“We are now offering relationship education workshops to married couples, engaged couples, dating couples and single adults interested in marriage in 12 cities across the state,” Colbert noted. She said the agencies’ family-support specialists also are able “to connect participants to community resources — job placement, parenting classes, educational assistance — depending on their needs.”
The “Marriage for Keeps” project dates back to 2006 when Catholic Charities of Kansas received HHS funding to participate in a national study examining whether efforts to strengthen marriages might also strengthen family environments and promote the well-being of low-income parents and children.
Catholic Charities of Kansas reports it has provided marriage and relationship education through the “Marriage for Keeps” program to some 1,100 couples since 2007. Today, aided by the new grant, the Charities affiliates also offer “Within My Reach” workshops to unmarried individuals.
Some people might wonder how marriage and relationship education fit in with the overall goals of Catholic Charities. Colbert commented that “Catholic Charities of Kansas is committed to stabilizing families in crisis and strengthening families for life.”
She added that relationships “impact the daily fabric of our society. Our relationship education workshops provide tangible tools for individuals that enhance the way they interact with everyone in their lives, not just their spouses or partners.”
Moreover, she observed, “the divorce rate in Kansas is almost 9 percent higher than the national rate.” She believes, however, that “good marriages can become even better” and that “broken marriages can be healed.”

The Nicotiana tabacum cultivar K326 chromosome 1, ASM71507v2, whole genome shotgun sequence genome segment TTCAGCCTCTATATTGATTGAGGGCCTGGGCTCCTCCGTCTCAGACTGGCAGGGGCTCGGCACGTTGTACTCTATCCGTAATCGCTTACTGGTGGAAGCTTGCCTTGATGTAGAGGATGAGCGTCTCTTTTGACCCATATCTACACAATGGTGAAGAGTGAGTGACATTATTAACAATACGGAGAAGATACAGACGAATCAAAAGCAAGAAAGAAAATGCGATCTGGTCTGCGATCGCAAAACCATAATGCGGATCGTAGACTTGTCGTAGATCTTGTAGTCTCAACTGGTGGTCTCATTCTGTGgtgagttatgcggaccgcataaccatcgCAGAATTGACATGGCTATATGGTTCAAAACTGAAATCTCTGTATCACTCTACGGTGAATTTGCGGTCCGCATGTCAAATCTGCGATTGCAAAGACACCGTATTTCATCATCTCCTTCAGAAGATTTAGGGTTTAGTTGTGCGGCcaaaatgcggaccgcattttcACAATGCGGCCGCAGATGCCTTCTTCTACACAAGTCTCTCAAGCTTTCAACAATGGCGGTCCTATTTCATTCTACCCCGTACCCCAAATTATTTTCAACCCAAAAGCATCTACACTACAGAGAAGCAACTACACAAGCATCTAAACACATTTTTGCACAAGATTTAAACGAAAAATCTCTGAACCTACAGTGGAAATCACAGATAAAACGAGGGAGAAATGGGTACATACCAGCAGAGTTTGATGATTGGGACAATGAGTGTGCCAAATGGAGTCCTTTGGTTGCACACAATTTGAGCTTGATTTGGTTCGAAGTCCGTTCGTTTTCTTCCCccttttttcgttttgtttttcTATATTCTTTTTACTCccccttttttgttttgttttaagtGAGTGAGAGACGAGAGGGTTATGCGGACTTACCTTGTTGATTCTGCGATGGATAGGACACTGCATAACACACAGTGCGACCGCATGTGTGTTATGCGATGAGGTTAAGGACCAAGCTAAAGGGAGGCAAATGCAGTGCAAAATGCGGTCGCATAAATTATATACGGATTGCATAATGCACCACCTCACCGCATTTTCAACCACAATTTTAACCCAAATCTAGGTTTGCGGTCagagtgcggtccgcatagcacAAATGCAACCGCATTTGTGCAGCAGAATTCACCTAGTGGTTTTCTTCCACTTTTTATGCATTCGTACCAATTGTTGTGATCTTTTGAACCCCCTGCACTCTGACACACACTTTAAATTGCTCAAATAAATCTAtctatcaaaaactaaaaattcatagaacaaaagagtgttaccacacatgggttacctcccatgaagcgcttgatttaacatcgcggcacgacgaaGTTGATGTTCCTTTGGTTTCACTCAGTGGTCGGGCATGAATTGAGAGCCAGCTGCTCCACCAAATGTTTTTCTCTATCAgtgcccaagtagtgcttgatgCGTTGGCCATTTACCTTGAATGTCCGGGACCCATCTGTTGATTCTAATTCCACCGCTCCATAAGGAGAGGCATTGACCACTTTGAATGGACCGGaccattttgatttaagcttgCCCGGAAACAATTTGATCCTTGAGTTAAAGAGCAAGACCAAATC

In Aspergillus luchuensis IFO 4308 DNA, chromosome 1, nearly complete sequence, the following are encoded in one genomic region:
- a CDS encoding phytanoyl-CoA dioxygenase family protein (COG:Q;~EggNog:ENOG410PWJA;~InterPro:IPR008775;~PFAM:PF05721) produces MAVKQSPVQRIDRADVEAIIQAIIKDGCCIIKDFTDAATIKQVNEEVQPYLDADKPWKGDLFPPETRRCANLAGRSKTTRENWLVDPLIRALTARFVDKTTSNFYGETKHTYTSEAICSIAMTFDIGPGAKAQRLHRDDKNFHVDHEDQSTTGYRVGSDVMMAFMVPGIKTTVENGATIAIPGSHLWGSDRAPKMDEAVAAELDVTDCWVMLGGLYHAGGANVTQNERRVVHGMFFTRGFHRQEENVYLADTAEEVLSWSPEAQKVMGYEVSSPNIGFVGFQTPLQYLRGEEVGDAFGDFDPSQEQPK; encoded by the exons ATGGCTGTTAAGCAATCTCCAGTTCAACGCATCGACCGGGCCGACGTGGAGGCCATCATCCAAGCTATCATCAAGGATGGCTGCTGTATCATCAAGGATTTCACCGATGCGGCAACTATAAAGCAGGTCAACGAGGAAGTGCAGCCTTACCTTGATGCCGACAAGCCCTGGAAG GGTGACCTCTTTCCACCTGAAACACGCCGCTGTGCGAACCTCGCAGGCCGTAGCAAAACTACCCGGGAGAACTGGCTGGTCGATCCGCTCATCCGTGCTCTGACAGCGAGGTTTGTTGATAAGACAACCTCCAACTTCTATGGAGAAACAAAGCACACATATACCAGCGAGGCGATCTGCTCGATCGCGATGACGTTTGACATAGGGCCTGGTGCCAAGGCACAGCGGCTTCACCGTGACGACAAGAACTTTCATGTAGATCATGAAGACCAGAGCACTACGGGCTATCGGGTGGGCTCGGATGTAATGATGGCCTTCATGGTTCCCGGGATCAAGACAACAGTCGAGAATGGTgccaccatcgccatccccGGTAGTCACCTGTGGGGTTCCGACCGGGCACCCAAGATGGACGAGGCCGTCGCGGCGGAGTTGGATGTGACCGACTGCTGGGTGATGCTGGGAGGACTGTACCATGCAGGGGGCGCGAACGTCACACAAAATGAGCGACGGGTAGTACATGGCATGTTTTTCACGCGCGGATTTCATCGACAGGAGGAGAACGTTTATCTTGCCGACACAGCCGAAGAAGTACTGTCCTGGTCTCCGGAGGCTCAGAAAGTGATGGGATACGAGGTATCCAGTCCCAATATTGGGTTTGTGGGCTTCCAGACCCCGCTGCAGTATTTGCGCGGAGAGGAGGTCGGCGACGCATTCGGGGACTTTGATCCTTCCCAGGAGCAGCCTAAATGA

Catholic Charities of Kansas hopes that its “Love Letters From Kansas” website will serve couples and individuals as a valuable resource. I asked Colbert whether steps were taken during the planning process to assure that the website would be able to connect with those it hopes to reach.
“In March 2012 we conducted focus groups in four regions of the state to obtain information from potential participants on messages about marriage and healthy relationships that resonate with them,” Colbert said. Planners also inquired about “potential barriers to forming relationships,” as well as how people in the focus groups “access information and the types of media they use on a daily basis.”
In addition, three different creative concepts for the public awareness campaign were tested. And participants in the focus groups encouraged the development of a website that indeed might “serve as the focal point of the campaign,” Colbert said.
“Every relationship has its own story. What do you want yours to be?” the website asks its visitors. “Strengthen your own love story,” it encourages them.
About the author
David Gibson served for 37 years on the editorial staff at Catholic News Service, where he was the founding and long-time editor of Origins, CNS Documentary Service. David received a bachelor’s degree from St. John’s University in Minnesota and an M.A. in religious education from The Catholic University of America. Married for 38 years, he and his wife have three adult daughters and six grandchildren.